Adults in Mexico are consuming fewer soft drinks three years into a sugary-beverage tax

May 6, 2020

Three years after Mexico implemented a tax on sugar-sweetened beverages, the country’s adults are consuming fewer soft drinks, according to new findings from an international team of researchers.

The team examined the self-reported soft-drink intake of participants in the three phases of Mexico’s Health Workers Cohort Study — a self-administered survey on health and lifestyle choices — and announced their findings in the British Medical Journal.

Dr. Shu Wen Ng

Dr. Shu Wen Ng

Shu Wen Ng, PhD, associate professor and distinguished scholar in public health nutrition at the UNC Gillings School of Global Public Health, is coauthor of the paper, “Association between tax on sugar sweetened beverages and soft drink consumption in adults in Mexico: open cohort longitudinal analysis of Health Workers Cohort Study.”

This research is based on work conducted at the National Institute of Public Health in Mexico, with the institute’s Luz María Sánchez-Romero, MD, PhD, as first author and Tonatiuh Barrientos-Gutiérrez, MD, PhD, as senior author.

“These results show that the tax lowered the consumption of sugar-sweetened drinks among an adult cohort over the first three years of the tax implementation,” says Ng. “In particular, it lowered the proportion of medium and high consumers of the beverages, while increasing the share of adults who were low and non-consumers.”

Based on soft-drink consumption, researchers categorized study participants in four groups: non-consumer, low consumer (less than one serving a week), medium consumer (at least one serving a week but less than one serving a day) and high consumer (at least one serving a day). Since the tax, the probability of being a non-consumer of soft drinks increased by 4.7 percentage points, and the probability of being a medium or high consumer of soft drinks decreased by 6.8 percentage points and 6.1 percentage points, respectively.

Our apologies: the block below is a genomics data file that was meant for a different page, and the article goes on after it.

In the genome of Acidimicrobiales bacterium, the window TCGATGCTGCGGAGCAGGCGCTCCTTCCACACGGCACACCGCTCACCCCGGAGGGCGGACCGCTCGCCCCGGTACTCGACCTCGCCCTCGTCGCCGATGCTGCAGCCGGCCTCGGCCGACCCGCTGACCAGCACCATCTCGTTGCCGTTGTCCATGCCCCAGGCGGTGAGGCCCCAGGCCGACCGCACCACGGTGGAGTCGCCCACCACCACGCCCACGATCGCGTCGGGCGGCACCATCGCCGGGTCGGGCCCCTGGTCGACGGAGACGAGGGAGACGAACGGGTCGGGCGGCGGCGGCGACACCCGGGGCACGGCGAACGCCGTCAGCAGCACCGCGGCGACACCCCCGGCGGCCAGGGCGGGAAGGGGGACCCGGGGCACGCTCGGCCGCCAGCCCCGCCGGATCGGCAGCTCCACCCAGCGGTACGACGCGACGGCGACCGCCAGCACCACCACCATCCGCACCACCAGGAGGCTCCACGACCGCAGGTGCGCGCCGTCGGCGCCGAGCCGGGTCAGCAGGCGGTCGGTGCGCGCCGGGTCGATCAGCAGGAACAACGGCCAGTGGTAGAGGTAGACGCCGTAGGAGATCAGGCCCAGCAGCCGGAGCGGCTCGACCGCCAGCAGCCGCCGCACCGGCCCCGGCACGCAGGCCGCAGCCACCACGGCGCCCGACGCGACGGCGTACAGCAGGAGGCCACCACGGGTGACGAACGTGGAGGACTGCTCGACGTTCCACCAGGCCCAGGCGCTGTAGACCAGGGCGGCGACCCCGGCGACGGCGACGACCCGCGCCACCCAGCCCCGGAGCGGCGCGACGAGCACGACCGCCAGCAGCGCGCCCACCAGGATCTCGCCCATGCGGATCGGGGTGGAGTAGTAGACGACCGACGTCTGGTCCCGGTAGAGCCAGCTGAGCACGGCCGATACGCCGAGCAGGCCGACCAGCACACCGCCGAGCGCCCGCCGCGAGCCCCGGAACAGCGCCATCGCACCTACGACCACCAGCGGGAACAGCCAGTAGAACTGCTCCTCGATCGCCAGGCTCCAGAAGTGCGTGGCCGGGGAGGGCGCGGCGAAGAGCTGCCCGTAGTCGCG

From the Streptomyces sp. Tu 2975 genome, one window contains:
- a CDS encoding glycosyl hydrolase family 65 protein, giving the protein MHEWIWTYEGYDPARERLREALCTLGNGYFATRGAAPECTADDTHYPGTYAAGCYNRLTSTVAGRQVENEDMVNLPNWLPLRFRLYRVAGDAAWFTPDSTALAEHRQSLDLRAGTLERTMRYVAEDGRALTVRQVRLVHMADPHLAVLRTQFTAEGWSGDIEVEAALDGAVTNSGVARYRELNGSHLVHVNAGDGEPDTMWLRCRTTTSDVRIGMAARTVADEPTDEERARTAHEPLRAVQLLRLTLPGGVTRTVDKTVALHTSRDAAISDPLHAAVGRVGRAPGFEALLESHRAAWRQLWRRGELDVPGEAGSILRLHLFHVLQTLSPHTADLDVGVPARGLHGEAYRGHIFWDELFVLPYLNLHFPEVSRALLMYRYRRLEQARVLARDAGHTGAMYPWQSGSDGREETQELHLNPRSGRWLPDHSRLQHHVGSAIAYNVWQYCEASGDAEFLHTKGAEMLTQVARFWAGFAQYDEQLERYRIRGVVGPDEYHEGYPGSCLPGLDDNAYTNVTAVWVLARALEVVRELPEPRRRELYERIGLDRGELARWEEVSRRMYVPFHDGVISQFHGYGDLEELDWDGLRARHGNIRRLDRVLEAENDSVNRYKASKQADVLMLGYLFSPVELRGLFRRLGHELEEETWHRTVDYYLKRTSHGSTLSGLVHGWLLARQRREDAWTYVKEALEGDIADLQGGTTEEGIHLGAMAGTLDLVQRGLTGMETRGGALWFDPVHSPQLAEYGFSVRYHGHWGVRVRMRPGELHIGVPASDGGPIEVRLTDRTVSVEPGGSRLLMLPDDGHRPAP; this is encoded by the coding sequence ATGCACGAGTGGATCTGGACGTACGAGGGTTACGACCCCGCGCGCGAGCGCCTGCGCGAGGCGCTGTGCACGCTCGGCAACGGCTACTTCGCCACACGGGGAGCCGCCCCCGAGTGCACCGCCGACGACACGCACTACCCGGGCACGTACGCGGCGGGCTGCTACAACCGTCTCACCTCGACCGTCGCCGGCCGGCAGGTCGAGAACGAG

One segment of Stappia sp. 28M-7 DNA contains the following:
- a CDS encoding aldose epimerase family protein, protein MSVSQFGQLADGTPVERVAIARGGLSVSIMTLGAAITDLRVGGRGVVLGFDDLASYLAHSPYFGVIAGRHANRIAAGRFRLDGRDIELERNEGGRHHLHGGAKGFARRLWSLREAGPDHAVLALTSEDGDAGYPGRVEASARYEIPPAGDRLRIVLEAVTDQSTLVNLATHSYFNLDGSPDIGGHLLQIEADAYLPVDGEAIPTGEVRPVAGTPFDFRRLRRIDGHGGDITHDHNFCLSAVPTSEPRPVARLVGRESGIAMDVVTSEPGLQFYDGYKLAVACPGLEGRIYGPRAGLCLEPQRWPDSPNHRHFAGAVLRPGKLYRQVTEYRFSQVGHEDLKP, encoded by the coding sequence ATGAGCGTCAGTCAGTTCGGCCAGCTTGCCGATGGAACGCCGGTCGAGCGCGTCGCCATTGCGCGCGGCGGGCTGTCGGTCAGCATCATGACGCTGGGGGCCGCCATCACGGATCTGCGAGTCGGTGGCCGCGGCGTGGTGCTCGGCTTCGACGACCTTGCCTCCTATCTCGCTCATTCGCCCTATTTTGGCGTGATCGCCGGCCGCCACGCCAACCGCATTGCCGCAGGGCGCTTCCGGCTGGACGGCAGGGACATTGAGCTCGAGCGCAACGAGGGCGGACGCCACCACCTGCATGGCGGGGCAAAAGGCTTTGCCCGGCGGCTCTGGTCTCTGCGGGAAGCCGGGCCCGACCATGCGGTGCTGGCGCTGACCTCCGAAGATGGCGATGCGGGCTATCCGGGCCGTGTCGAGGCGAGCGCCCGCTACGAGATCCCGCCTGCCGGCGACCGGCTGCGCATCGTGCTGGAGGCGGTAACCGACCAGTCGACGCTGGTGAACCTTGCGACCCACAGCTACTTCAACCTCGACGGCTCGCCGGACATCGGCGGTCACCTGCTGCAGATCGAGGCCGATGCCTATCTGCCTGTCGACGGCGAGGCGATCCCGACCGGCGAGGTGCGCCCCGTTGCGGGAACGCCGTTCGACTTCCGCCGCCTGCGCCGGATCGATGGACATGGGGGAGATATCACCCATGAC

Though these results reflect just one sample of Mexico’s adults, they suggest that the implementation of this tax worked in the way the national government intended it to — increasing the number of individuals who do not consume soft drinks while decreasing the numbers of those who do. The findings confirm the results of earlier research that showed a decline in sugary-beverage purchases in the first two years of the tax, but this is the first study to examine self-reported consumption of the beverages in Mexico.

Sugar-sweetened beverages, such as soft drinks, are a main source of added sugars in the diet, and have been linked to obesity, diabetes, cardiovascular disease and hypertension, as well as to some types of cancer. Mexico’s high mortality and morbidity rates related to sugar-sweetened beverages led lawmakers to implement a tax of 1 peso per liter on all non-alcoholic drinks with added sugar starting in January 2014 — with the goal of improving health outcomes . Since then, other nations and cities around the world have implemented their own taxes in order to reduce obesity-related diseases in their communities.

These findings are particularly timely given that the severity of and mortality from infectious diseases, including COVID-19, are heightened among people with pre-existing chronic diseases, such as those related to obesity.

“We’re beginning to see the importance and impact of these taxes over time,” says Ng. “This not only adds to the literature we have on sugar-sweetened beverages, but it also provides evidence that these policies work and highlights the need to strengthen these policies for improved health outcomes and health care cost savings.”

As part of UNC’s Global Food Research Program at the Carolina Population Center, Ng and her team collaborate with partners across the globe to carefully evaluate food and nutrition policies and help to develop in-depth, longitudinal research on large-scale obesity prevention efforts. Ng introduced and advised on the analytical approach used for this paper.


Contact the UNC Gillings School of Global Public Health communications team at sphcomm@unc.edu.

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